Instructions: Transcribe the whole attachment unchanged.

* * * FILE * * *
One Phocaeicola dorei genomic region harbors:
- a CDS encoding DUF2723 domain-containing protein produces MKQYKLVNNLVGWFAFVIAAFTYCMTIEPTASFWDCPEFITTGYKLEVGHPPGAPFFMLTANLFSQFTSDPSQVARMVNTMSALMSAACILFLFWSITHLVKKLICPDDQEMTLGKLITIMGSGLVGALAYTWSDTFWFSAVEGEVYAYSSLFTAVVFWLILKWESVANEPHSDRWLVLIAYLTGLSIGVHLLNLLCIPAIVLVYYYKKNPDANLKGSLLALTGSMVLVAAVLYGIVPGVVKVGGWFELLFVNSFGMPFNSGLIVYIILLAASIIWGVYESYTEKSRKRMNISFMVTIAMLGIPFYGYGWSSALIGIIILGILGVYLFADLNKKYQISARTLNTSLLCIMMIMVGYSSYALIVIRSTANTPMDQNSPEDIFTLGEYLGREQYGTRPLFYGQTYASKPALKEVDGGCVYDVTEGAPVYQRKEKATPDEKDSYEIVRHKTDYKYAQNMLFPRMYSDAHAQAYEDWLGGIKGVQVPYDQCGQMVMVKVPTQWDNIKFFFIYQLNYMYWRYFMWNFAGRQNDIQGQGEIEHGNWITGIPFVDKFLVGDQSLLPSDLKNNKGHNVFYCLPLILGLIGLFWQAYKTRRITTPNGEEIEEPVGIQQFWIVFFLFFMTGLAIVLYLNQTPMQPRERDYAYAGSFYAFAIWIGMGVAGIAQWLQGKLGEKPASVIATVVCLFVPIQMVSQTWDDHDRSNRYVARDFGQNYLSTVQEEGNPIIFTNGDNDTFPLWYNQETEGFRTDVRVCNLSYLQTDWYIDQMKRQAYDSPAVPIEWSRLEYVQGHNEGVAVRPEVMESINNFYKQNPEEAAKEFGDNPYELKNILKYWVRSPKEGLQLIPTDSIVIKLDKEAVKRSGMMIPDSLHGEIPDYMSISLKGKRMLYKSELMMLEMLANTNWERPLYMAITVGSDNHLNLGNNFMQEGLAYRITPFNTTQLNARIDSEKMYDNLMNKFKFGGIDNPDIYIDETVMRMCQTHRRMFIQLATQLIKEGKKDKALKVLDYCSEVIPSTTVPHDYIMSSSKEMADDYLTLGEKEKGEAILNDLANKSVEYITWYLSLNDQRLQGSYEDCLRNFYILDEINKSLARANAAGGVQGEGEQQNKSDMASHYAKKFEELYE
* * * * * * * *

One Phocaeicola dorei genomic region harbors:
- a CDS encoding DUF2723 domain-containing protein produces MKQYKLVNNLVGWFAFVIAAFTYCMTIEPTASFWDCPEFITTGYKLEVGHPPGAPFFMLTANLFSQFTSDPSQVARMVNTMSALMSAACILFLFWSITHLVKKLICPDDQEMTLGKLITIMGSGLVGALAYTWSDTFWFSAVEGEVYAYSSLFTAVVFWLILKWESVANEPHSDRWLVLIAYLTGLSIGVHLLNLLCIPAIVLVYYYKKNPDANLKGSLLALTGSMVLVAAVLYGIVPGVVKVGGWFELLFVNSFGMPFNSGLIVYIILLAASIIWGVYESYTEKSRKRMNISFMVTIAMLGIPFYGYGWSSALIGIIILGILGVYLFADLNKKYQISARTLNTSLLCIMMIMVGYSSYALIVIRSTANTPMDQNSPEDIFTLGEYLGREQYGTRPLFYGQTYASKPALKEVDGGCVYDVTEGAPVYQRKEKATPDEKDSYEIVRHKTDYKYAQNMLFPRMYSDAHAQAYEDWLGGIKGVQVPYDQCGQMVMVKVPTQWDNIKFFFIYQLNYMYWRYFMWNFAGRQNDIQGQGEIEHGNWITGIPFVDKFLVGDQSLLPSDLKNNKGHNVFYCLPLILGLIGLFWQAYKTRRITTPNGEEIEEPVGIQQFWIVFFLFFMTGLAIVLYLNQTPMQPRERDYAYAGSFYAFAIWIGMGVAGIAQWLQGKLGEKPASVIATVVCLFVPIQMVSQTWDDHDRSNRYVARDFGQNYLSTVQEEGNPIIFTNGDNDTFPLWYNQETEGFRTDVRVCNLSYLQTDWYIDQMKRQAYDSPAVPIEWSRLEYVQGHNEGVAVRPEVMESINNFYKQNPEEAAKEFGDNPYELKNILKYWVRSPKEGLQLIPTDSIVIKLDKEAVKRSGMMIPDSLHGEIPDYMSISLKGKRMLYKSELMMLEMLANTNWERPLYMAITVGSDNHLNLGNNFMQEGLAYRITPFNTTQLNARIDSEKMYDNLMNKFKFGGIDNPDIYIDETVMRMCQTHRRMFIQLATQLIKEGKKDKALKVLDYCSEVIPSTTVPHDYIMSSSKEMADDYLTLGEKEKGEAILNDLANKSVEYITWYLSLNDQRLQGSYEDCLRNFYILDEINKSLARANAAGGVQGEGEQQNKSDMASHYAKKFEELYE